Wednesday, November 23, 2011

Business Versus Personal

The Sports Guy, Bill Simmons, posted a blog about the NBA lockout on November 18, 2011, entitled, “Business vs. Personal.” He starts with a few lines from a favorite guy movie, The Godfather:

     Hagen: Your father wouldn't want to hear this, Sonny. This is business not personal.
     Sonny: They shoot my father and it's business, my ass!
     Hagen: Even shooting your father was business not personal, Sonny!
     Sonny: Well then, business is going to have to suffer.

But later he follows a tangent that I thought was relevant to school leadership jobs, and I thought someone else, somewhere, might like to read this:

“Quick tangent: My father served as the superintendent of schools in Easton, Massachusetts, for nearly twenty years. He retired in the summer of 2009, at the age of 62, for a variety of reasons … but mainly this one. He didn’t want to stay too long. When you’re a superintendent, it only takes one renegade school committee member, one unexpected budget cut, one scandal or one tragedy to shift momentum against you. Once it happens, you can’t get it back. Adversaries smell your weakening power the same way zombies smell blood. You start getting undermined or browbeaten into ideas you never wanted to do. By the time you finally resign or get replaced, those final years become part of your legacy, the last thing anyone remembers about you (whether you like it or not). My father never wanted that to happen. He left one year too early instead of one year too late. He has no regrets.”

You can find the rest of the article, if you are interested, on

I think this is a good lesson and a reminder that school leadership is highly political. Now the politicians like to point at schools and state how awful public education is. At the same time, the popularity of schools has never dipped anywhere nearly as low as the most recently public opinion poll on Congress. And although there are people who propose bold changes to the system, we all must realize that public education in the United States is a political entity and subject to the same winds that blow through our political landscape.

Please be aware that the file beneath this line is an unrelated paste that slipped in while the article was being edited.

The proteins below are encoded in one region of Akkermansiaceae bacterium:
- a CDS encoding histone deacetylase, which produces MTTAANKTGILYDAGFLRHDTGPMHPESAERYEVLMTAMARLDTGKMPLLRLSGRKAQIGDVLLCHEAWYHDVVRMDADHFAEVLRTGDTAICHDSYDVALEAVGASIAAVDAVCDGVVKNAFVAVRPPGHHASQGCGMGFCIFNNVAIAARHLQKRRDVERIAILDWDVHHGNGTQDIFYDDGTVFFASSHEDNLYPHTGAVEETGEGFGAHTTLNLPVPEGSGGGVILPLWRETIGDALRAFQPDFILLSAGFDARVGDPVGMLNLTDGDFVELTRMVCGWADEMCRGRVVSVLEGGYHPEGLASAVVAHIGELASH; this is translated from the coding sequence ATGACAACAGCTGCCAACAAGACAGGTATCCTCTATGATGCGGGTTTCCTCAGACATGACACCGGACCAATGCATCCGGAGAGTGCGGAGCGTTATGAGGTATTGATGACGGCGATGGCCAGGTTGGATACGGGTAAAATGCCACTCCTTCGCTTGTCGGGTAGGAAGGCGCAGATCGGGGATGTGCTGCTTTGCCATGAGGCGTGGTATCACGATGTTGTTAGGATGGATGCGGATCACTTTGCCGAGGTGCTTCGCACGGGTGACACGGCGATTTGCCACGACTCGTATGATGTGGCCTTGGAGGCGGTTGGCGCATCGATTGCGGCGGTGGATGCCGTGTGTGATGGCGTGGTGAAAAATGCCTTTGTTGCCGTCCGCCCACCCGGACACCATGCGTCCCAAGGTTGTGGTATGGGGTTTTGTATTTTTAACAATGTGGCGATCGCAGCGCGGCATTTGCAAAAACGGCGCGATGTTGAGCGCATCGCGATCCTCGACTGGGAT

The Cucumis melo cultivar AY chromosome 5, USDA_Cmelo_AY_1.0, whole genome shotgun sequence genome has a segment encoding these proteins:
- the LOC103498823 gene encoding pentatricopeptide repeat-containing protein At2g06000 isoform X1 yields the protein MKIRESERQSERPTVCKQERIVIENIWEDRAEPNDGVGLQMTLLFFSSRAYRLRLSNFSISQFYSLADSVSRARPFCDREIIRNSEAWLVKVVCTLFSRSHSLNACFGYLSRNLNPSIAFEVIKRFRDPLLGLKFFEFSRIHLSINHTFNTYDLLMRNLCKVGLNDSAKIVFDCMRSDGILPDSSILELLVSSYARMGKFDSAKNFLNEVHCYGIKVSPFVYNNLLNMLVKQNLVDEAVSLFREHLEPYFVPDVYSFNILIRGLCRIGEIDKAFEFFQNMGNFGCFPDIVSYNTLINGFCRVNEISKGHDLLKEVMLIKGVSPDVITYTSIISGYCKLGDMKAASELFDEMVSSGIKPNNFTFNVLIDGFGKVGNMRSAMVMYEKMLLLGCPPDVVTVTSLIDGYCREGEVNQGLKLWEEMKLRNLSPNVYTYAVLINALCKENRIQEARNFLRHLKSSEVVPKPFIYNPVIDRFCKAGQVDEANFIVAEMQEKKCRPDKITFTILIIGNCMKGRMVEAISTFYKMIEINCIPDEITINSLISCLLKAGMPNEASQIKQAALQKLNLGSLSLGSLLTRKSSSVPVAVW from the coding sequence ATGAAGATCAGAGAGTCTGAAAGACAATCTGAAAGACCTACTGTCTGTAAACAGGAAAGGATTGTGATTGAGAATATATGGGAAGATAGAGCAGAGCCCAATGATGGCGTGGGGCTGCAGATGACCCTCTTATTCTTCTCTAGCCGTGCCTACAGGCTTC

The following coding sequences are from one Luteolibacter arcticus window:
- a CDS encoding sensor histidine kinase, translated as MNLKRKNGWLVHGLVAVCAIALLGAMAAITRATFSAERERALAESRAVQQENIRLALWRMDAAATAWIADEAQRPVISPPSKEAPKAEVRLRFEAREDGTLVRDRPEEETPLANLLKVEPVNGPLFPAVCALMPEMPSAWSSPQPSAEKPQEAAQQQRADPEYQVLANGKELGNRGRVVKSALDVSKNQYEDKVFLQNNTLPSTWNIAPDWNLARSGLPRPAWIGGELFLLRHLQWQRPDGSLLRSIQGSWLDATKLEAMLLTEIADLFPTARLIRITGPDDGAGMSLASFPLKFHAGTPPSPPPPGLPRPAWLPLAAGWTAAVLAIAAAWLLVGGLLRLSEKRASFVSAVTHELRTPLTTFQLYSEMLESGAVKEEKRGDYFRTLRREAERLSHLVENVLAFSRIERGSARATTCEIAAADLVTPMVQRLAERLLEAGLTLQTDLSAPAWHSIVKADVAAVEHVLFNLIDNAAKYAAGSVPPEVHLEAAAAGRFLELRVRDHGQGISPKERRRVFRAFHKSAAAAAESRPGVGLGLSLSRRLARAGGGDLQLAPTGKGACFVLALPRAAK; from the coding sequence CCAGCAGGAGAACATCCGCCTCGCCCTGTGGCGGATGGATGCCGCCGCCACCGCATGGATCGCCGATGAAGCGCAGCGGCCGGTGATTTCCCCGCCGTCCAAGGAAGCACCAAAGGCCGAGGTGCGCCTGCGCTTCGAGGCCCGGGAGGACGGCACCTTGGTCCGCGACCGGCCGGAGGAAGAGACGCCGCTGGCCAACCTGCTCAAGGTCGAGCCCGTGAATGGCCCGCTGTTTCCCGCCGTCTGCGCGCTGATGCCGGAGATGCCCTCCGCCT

Tuesday, November 15, 2011

Foreign Language in 21st Century Schools

Our globe continues to shrink as modern telecommunications allow mass messages to millions around the world instantaneously. Between the leadership of the United States in technology and its position as a world superpower, English has become the international language. Yet with rapid communications, sensitivity to other nations and cultures from around the world becomes ever more important.

The Ameri-centric view of the world in the schools of the United States remains mired in our old model that high schools offer four years of a single foreign language--or maybe two or three languages. At the same time, the students in our schools are making online friends around the world. Social networks allow students to connect world-wide while video chatting lets our internationally-savvy students meet face-to-face. The future could have U.S. students employed in any number of countries involved in international commerce.

Oblivious to these changes, states continue to require schools to offer one foreign language in high school, and colleges follow along by requiring a minimum of two years of a single high school foreign language for college admission.